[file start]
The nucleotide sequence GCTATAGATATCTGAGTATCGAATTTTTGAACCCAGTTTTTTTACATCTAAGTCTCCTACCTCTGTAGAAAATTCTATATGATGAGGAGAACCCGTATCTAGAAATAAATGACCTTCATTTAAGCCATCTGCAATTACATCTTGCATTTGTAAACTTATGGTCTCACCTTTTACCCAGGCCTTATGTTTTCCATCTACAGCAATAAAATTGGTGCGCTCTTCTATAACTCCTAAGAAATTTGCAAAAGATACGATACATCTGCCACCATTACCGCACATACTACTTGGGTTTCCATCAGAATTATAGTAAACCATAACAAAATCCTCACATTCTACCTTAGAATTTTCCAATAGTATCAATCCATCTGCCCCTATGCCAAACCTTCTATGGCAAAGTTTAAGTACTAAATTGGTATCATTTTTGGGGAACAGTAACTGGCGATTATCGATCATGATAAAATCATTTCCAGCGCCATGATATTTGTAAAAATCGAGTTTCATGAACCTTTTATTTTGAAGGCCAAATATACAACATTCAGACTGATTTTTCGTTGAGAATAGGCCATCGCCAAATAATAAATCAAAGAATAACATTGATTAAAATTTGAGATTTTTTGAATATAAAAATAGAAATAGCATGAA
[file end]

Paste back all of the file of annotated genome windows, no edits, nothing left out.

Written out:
The nucleotide sequence GCTATAGATATCTGAGTATCGAATTTTTGAACCCAGTTTTTTTACATCTAAGTCTCCTACCTCTGTAGAAAATTCTATATGATGAGGAGAACCCGTATCTAGAAATAAATGACCTTCATTTAAGCCATCTGCAATTACATCTTGCATTTGTAAACTTATGGTCTCACCTTTTACCCAGGCCTTATGTTTTCCATCTACAGCAATAAAATTGGTGCGCTCTTCTATAACTCCTAAGAAATTTGCAAAAGATACGATACATCTGCCACCATTACCGCACATACTACTTGGGTTTCCATCAGAATTATAGTAAACCATAACAAAATCCTCACATTCTACCTTAGAATTTTCCAATAGTATCAATCCATCTGCCCCTATGCCAAACCTTCTATGGCAAAGTTTAAGTACTAAATTGGTATCATTTTTGGGGAACAGTAACTGGCGATTATCGATCATGATAAAATCATTTCCAGCGCCATGATATTTGTAAAAATCGAGTTTCATGAACCTTTTATTTTGAAGGCCAAATATACAACATTCAGACTGATTTTTCGTTGAGAATAGGCCATCGCCAAATAATAAATCAAAGAATAACATTGATTAAAATTTGAGATTTTTTGAATATAAAAATAGAAATAGCATGAA